Intrusion detection: Computation communication characterization of probing and network attacks
This thesis proposes an approach in intrusion detection that is based on computation and communication characterization of network attacks. In this approach, both network traffic and hostbased data is monitored at the victim's site for sequences of computation and communication processes representing signs of network intrusion. ^ This thesis proposes the CCCAS Model for intrusion detection. The CCCAS model is subdivided into three submodels named the Physical Model, the Computation Communication Intrusion Model and the State Transition Model. These sub models deal with three different aspects of an attack scenario. An attack scenario is defined as a sequence of computation and communication operations whose successful execution leads to a network intrusion. The Physical Model characterizes the minimum software and hardware components required to launch a successful network attack. The Computation Communication Intrusion Model characterizes an attack scenario into sequences of computation and communication processes which could be monitored, detected and verified. The State Transition Model defines the change of states on the source machine and on the victim's machine which occur as a result of the execution of computation and communication processes involved in an attack scenario. (Abstract shortened by UMI.)^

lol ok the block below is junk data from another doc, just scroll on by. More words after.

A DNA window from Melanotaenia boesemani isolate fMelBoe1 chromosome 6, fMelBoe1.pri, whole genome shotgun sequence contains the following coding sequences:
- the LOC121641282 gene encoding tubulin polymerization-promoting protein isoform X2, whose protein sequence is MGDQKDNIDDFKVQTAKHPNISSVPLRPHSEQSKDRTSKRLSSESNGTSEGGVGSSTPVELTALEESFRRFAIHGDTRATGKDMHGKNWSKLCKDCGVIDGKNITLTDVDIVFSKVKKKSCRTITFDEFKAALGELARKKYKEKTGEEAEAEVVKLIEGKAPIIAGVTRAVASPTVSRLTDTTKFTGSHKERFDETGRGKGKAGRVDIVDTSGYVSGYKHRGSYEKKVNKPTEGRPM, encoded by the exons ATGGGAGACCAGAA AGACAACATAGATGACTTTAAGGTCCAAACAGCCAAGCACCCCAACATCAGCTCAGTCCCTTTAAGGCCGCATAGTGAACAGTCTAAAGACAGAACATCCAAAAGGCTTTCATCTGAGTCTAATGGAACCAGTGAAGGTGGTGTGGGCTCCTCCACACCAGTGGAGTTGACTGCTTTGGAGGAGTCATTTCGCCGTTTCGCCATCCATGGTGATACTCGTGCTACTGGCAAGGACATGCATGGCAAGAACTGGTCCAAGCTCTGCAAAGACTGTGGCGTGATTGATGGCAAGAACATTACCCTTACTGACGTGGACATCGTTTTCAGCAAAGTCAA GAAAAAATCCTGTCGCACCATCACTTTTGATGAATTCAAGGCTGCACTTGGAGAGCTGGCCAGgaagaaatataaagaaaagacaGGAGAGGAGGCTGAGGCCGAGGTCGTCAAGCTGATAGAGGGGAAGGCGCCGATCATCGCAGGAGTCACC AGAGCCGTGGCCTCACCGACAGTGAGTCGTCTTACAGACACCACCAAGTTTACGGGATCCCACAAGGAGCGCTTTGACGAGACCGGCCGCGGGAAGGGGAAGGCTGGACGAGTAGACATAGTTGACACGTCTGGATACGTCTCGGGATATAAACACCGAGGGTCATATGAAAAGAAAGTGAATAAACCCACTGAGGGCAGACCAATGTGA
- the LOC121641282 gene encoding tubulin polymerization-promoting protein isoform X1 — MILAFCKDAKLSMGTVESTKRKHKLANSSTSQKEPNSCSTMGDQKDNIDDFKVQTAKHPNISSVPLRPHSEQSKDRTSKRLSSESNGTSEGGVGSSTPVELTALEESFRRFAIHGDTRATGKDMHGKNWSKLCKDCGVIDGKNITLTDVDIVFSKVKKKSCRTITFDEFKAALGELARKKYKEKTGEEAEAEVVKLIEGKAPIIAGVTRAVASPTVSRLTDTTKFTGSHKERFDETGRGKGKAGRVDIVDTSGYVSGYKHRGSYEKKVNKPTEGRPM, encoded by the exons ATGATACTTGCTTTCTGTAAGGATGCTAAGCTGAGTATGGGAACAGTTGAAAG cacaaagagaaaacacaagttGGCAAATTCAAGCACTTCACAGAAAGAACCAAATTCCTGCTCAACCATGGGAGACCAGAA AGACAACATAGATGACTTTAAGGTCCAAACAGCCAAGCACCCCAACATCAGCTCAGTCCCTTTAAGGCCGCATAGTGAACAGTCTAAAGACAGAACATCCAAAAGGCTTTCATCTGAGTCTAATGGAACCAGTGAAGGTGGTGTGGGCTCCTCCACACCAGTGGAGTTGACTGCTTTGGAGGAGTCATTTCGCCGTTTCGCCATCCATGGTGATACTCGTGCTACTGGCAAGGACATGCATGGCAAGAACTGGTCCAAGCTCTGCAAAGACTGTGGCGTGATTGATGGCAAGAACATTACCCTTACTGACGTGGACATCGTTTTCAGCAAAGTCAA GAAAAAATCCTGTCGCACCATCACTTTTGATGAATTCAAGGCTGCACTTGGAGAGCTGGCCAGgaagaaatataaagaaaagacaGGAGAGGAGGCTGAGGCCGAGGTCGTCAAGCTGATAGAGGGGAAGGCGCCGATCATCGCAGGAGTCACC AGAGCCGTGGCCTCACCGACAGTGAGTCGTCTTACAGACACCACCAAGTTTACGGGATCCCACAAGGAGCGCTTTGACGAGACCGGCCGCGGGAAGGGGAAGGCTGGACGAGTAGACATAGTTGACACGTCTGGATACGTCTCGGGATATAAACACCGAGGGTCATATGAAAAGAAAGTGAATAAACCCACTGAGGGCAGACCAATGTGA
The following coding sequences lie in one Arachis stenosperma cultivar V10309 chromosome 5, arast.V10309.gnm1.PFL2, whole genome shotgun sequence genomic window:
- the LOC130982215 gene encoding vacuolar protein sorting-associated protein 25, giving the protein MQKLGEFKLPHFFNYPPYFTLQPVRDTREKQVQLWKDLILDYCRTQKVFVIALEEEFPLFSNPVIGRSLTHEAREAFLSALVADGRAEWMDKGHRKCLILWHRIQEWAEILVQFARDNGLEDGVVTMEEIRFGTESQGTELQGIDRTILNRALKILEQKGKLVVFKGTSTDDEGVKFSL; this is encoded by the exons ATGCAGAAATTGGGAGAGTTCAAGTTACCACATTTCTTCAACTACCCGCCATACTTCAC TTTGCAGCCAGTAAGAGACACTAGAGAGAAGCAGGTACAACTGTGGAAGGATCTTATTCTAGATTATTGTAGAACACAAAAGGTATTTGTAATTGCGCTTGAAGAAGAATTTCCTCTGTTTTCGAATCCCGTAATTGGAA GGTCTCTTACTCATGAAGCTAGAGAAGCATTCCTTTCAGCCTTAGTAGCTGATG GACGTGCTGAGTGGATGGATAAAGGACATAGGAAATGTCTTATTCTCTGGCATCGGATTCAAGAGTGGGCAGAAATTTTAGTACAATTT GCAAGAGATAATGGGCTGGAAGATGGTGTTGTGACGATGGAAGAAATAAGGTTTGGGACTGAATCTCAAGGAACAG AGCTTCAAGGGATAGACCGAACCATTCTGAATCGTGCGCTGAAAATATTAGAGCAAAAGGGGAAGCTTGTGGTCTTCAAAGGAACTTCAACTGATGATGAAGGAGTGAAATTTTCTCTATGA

Surapaneni, Kishore, "Intrusion detection: Computation communication characterization of probing and network attacks" (2004). ETD Collection for University of Texas, El Paso. AAIEP10608.